What Dick Van Dyke said about the BSA in 1971 still rings true

Dick Van Dyke talks with Boy Scouts from Troop 648 of Mesa, Ariz.

When Dick Van Dyke gives you his endorsement, you know you’re doing something right.

In 1971, as the Emmy-winning actor was preparing to make his return to TV in The New Dick Van Dyke Show, the actor talked with Scouting magazine about his time as a Boy Scout, his opinion of Scout leaders and the challenges of parenting in a fast-paced world.

“They call themselves Scouters,” Van Dyke said, “these people who are being so wisely selfish in their desire to help a movement which today has more relevance and significance to human welfare than ever before in its 61-year history.”

On parenting, the father of four lamented how “the whole pace of advancing culture is speeded up.”

“It seems that even the family is more fragmented today,” he said.

When viewed nearly 50 years later, Van Dyke’s words retain their value. The BSA remains relevant and significant to humanity. And families feel like they’re pulled in a million directions every week — a fact that makes Scouting’s commitment to bringing families together even more essential.

With Van Dyke set to appear in the new movie Mary Poppins Returns next month, let’s revisit his 1971 interview.

Van Dyke on his time as a Boy Scout

Dick Van Dyke was a Boy Scout in Troop 11 of Danville, Ill. He says he was a Tenderfoot “for a long, long time” and never reached Second Class.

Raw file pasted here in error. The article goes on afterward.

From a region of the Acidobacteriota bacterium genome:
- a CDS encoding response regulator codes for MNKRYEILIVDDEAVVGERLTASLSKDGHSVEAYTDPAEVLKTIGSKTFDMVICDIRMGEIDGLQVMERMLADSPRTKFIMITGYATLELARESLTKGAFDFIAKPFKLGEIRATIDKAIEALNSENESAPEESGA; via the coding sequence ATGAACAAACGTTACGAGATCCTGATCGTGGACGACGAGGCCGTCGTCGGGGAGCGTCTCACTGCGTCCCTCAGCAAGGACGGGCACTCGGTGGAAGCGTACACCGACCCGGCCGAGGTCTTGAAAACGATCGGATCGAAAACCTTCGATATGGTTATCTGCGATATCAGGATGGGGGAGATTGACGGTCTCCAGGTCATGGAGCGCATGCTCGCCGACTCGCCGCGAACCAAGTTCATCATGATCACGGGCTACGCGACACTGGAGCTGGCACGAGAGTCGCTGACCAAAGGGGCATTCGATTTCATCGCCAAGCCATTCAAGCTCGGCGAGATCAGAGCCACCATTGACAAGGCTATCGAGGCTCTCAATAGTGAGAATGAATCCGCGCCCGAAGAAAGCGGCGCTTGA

He didn’t much care for troop meetings, seeing them as too much like school.

“I had so darned much to learn and prepare for every Tuesday night,” he said.

(Hey, that’s a good reminder to Scouters and older Scouts: pack, troop and crew meetings aren’t school and shouldn’t be treated as such.)

While Van Dyke didn’t like troop meetings, he loved summer camp.

“I really looked forward to those two weeks of camping every summer,” he said. “That was the most fun.”

And did the future Television Hall of Famer get to practice his acting skills at camp?

“Of course we did do a lot of skits at camp,” he told Scouting magazine. “As a matter of fact, they’re doing the same skits today that we used to do. Remember the one where a guy would hide his arms behind him and somebody else would get behind him and stick his arms through his armpits, you know? And do all the gestures. We did that, and I see the kids are still doing that one.”

Van Dyke on Scout volunteers

Van Dyke said he has great respect for adults who volunteer their time as Scout leaders. He didn’t hold back when suggesting that the future of our nation rests in the hands of these men and women known as Scouters.

“They represent a major cross section of concerned Americans who realize that Boy Scouts may very well be the last best hope for the survival of a decent and civilized society,” he said.

To demonstrate his support for Scouting, Van Dyke filmed a 15-minute PSA for the BSA called “First Aid for the Gap.” The “gap” is the generation gap that Scouting can help overcome.

The video was created for the Theodore Roosevelt Council in Phoenix (now called the Grand Canyon Council), where Van Dyke lived at the time. But the council would send a copy to other councils for $150.

Van Dyke agreed to appear in the movie because, Scouting magazine wrote, “he’s a gracious, witty man who strongly believes in Scouting.”

The movie was characterized as wildly successful in signing up new Scouts and Scout leaders. I wasn’t able to find a copy online, so if you’ve seen it, please leave a comment below.

Van Dyke on parenting

Much of the Scouting article is devoted to Van Dyke’s experiences as a dad.

He says the most effective tool for overcoming the gulf between a parent and child is communication.

“I think it’s the only way in the whole world,” he said. “A little tolerance for each other’s points of view, a little bending over backwards, and, particularly, trying hard to understand the other person’s point of view.”

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